With all the wellness-meets-beauty trends circling around these days, it is easy to write them off and go back to your tried-and-true skin and hair care regimen. But what if incorporating one of these trends could elevate your beauty routine in a way that counts? That is where matcha green tea comes in. The superfood and super-trendy ingredient — celebrated in Japan for its remarkable benefits — has been around for centuries. Not to mention, it can tackle many common skin and haircare woes like dullness, breakouts, weak strands, dandruff and more.
What is Matcha?
Matcha belongs to the green tea family, but instead of steeping a sachet filled with dried leaves, matcha drinkers scoop a green, powdery substance directly into water. As it turns out, that powdery substance is made up of actual tea leaves, which means they come in direct contact with your body when consumed. “Matcha tea is equal to about 10 cups of regularly brewed tea,” says Alissia Zenhausern, N.M.D., a naturopathic physician at NMD Wellness of Scottsdale. “The reason why matcha has grown in popularity is because of its super antioxidant EGCG (a type of catechin) capabilities,” she says. “The antioxidant capacity of matcha is 137 times more powerful than regularly brewed green tea.”
With such an enhanced antioxidant makeup, matcha can work wonders on both hair and skin health. “Drinking two to three cups of matcha daily is actually the best way to improve your skin and hair, as consuming [its] EGCGs helps your body with the important process of eliminating toxins and chemicals from your body,” says Zenhausern. Here is how adding the tea to your beauty regimen can promote healthier hair and skin.
Hair and Skin Benefits
Zenhausern raves about matcha’s antioxidant, EGCG — and for good reason. Antioxidants work to protect the skin from future damage and premature signs of aging, and also clear up some of the already noticeable ones such as dullness.
Green tea is a wonderful anti-inflammatory and matcha is no different. Because of its anti-inflammatory properties — and other beneficial vitamins and minerals, like vitamin C and zinc — consuming matcha can help work from the inside out to calm certain skin ailments such as breakouts, puffiness and stressed out skin. “It is rich in fiber, chlorophyll and nutrients that are not only beneficial for the internal body but [are] the reason why it is now being used in hair and skincare products,” says Zenhausern. A cup of matcha can also deliver vitamin C, selenium, chromium, zinc and magnesium into your body, skin and hair.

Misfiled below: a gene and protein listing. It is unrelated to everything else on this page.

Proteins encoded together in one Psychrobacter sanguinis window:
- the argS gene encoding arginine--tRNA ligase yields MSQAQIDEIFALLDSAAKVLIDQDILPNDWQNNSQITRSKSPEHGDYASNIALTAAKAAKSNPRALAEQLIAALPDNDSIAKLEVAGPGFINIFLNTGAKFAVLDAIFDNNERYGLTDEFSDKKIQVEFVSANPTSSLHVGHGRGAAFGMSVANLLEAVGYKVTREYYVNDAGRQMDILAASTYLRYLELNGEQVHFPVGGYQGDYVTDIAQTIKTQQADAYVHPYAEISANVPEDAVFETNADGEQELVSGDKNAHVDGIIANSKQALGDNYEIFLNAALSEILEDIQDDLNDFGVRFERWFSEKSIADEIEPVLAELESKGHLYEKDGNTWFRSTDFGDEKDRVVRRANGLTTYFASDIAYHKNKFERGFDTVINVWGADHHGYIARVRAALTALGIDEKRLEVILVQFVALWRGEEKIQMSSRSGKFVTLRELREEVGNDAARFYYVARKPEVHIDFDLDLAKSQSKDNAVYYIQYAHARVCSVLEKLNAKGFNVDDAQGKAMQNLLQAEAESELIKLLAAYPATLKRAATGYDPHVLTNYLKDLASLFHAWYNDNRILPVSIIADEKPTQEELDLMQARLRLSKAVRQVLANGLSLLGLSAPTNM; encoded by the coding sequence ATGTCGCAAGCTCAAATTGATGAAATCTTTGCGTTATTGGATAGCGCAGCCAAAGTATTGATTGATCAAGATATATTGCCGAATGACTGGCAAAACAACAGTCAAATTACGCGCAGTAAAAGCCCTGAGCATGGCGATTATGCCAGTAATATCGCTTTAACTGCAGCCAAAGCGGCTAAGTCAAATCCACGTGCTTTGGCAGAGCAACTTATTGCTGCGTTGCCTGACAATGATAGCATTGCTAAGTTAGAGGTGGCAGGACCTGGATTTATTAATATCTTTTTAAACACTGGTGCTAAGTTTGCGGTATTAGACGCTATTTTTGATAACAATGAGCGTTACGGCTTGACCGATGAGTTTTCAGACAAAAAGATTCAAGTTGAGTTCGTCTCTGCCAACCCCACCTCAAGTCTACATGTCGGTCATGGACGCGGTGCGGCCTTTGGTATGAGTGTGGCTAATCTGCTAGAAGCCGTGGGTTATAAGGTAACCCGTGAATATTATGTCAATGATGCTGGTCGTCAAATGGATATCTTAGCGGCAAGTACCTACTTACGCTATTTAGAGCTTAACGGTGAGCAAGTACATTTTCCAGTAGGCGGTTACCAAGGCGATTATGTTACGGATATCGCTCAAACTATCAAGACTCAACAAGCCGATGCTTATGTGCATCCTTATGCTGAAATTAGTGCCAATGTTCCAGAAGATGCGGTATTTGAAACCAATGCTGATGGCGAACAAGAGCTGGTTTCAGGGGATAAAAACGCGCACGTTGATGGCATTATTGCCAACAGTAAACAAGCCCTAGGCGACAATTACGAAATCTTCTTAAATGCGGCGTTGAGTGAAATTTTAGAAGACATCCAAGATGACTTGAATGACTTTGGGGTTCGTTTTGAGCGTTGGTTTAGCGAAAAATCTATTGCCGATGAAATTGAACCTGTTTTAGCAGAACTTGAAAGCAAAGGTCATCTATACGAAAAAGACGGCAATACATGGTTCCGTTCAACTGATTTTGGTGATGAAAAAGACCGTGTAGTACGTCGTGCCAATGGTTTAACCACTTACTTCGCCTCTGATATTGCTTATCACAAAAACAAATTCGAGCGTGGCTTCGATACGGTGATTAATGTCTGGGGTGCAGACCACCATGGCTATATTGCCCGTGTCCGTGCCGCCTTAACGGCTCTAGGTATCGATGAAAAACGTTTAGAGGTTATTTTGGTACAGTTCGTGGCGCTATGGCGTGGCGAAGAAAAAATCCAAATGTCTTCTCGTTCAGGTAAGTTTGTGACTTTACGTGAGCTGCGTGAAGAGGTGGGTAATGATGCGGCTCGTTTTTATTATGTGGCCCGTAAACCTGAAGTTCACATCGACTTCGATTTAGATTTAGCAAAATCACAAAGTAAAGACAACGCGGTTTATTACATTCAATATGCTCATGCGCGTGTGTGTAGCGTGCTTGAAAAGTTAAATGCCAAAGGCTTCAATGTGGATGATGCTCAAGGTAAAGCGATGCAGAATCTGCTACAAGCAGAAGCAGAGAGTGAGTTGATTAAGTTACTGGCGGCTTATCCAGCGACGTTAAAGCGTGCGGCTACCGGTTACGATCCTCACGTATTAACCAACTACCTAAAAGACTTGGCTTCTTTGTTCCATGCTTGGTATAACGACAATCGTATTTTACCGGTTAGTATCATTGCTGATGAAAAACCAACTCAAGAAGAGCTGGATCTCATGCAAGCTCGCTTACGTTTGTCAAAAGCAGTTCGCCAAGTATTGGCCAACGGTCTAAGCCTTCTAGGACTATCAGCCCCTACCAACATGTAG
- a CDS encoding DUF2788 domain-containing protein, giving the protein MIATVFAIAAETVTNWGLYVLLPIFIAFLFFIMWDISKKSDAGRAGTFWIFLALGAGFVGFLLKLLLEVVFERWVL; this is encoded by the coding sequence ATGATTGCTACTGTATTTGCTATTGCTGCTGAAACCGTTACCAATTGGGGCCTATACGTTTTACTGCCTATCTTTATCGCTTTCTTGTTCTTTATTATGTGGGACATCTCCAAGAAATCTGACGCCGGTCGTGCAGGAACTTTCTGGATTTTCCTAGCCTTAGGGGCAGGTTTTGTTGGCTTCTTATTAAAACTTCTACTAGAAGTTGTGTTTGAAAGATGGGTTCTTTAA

Hair growth and scalp care
The anti-inflammatory properties of matcha help keep the scalp calm and collected, while the antioxidant makeup helps give it a boost of added protection and strength. “Matcha is rich in vitamin E, [which] aids in circulation to the scalp and helps promote hair growth,” says Debra Jaliman, M.D., a board-certified dermatologist in New York City. In addition, vitamin E can nourish, strengthen and protect strands, so that new growth can remain as good as new. “It also helps to control dandruff [and] keeps your scalp healthy,” says Jaliman.
The antioxidant capacity of matcha is 137 times more powerful than regularly brewed green tea
Precautions to Consider
While the hair and skin powers of matcha are something to celebrate, there are some precautions to consider before ordering your next matcha latte and chalking it up as skincare. “The best way to drink matcha tea is in its simplest and least processed way — so say no to the trendy matcha lattes and excess sugar,” says Zenhausern. If you want to reap its benefits, Zenhausern says all you really need is hot water and matcha powder, as excess milk and sugar can reduce its benefits.
Jaliman also warns against the downfalls of matcha lattes and other sweetened matcha drinks as “sugar glycates the collagen and stiffens it, [which] ages the skin.” In addition, she also says not to overdo it. Matcha contains a good amount of caffeine — more than traditional green tea, as its leaves are physically consumed — which can do the skin (and body in general) a disservice.
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